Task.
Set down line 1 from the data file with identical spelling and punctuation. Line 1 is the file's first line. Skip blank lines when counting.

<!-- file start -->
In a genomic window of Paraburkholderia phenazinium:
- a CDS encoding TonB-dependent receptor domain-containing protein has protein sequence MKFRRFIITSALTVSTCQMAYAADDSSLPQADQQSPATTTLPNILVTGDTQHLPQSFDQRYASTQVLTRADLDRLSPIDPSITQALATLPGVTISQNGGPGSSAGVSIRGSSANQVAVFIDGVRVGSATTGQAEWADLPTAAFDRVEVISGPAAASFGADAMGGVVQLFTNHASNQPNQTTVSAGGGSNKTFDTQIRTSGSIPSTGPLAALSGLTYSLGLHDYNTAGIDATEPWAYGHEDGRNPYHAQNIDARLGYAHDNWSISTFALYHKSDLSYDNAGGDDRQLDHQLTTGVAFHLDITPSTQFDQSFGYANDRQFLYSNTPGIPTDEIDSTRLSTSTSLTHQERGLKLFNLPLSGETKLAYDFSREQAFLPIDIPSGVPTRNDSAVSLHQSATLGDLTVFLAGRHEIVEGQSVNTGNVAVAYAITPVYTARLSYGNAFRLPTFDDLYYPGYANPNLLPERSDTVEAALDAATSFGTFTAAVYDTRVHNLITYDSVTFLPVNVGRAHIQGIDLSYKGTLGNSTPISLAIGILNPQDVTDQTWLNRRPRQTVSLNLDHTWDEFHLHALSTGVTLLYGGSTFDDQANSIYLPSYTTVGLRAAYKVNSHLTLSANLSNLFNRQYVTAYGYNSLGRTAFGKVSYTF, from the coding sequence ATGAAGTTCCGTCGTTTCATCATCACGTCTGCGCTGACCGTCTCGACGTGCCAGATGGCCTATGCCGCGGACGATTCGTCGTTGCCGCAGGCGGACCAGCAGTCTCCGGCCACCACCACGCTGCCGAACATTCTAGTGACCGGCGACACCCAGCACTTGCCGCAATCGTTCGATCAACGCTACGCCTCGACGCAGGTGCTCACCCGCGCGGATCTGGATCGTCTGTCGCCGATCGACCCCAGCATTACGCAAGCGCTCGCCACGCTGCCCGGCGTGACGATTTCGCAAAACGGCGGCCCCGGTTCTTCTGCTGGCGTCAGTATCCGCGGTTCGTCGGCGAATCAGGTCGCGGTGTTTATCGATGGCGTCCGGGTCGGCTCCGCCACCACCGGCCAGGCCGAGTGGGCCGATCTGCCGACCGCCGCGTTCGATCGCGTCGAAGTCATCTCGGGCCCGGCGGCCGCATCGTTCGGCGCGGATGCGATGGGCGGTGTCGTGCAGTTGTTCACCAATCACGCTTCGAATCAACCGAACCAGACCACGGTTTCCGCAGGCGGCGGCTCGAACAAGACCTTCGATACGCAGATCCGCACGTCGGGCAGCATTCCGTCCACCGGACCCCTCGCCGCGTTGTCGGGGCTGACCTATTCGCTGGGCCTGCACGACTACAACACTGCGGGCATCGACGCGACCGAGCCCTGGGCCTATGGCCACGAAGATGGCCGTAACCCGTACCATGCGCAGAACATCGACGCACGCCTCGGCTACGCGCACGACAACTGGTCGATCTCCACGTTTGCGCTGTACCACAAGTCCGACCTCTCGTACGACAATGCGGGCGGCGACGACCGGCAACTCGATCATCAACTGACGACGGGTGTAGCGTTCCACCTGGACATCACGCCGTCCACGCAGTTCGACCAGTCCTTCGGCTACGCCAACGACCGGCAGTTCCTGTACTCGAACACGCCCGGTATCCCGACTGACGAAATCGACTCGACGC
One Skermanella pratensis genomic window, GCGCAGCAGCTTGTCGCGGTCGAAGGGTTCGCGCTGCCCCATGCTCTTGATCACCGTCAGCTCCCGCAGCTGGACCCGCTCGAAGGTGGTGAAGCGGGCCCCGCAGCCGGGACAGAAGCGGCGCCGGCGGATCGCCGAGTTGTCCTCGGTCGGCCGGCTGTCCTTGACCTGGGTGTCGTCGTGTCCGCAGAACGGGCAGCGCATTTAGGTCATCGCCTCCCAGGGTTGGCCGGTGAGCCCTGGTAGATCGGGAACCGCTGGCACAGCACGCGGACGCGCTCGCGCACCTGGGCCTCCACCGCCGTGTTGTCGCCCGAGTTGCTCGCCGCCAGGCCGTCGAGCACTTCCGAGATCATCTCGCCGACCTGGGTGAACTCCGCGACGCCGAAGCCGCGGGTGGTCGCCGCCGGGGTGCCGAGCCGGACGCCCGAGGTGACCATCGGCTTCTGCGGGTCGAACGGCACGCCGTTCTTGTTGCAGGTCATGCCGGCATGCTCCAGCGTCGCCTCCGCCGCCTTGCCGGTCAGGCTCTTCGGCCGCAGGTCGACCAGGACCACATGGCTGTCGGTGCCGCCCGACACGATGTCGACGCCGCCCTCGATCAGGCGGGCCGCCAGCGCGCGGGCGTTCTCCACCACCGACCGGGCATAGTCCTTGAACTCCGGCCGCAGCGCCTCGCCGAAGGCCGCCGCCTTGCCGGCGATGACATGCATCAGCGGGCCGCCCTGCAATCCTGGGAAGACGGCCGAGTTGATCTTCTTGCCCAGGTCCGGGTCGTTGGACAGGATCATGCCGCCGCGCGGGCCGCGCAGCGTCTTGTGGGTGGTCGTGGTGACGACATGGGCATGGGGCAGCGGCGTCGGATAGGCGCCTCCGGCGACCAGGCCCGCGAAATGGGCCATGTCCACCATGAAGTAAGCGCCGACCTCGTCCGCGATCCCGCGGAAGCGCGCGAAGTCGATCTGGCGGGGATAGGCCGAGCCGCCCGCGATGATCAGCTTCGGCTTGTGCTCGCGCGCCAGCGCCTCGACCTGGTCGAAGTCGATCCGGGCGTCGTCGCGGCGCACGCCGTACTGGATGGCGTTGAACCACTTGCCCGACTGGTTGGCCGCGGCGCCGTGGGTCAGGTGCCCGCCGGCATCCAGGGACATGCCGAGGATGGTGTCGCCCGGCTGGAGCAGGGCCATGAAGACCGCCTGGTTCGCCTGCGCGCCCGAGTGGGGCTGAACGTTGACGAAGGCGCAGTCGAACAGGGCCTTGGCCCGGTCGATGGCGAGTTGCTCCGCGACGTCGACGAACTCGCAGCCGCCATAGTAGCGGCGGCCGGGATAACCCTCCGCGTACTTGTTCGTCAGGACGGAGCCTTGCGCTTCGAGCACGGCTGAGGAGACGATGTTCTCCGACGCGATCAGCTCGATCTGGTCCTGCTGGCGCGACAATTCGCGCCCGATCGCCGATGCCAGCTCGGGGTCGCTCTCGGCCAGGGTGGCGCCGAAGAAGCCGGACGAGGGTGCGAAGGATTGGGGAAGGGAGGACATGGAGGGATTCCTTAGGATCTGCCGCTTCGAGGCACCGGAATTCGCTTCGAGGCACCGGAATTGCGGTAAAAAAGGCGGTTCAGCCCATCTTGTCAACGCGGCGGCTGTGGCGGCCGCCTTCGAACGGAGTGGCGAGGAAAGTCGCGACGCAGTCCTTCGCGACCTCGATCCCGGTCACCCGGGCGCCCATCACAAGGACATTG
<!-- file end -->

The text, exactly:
In a genomic window of Paraburkholderia phenazinium: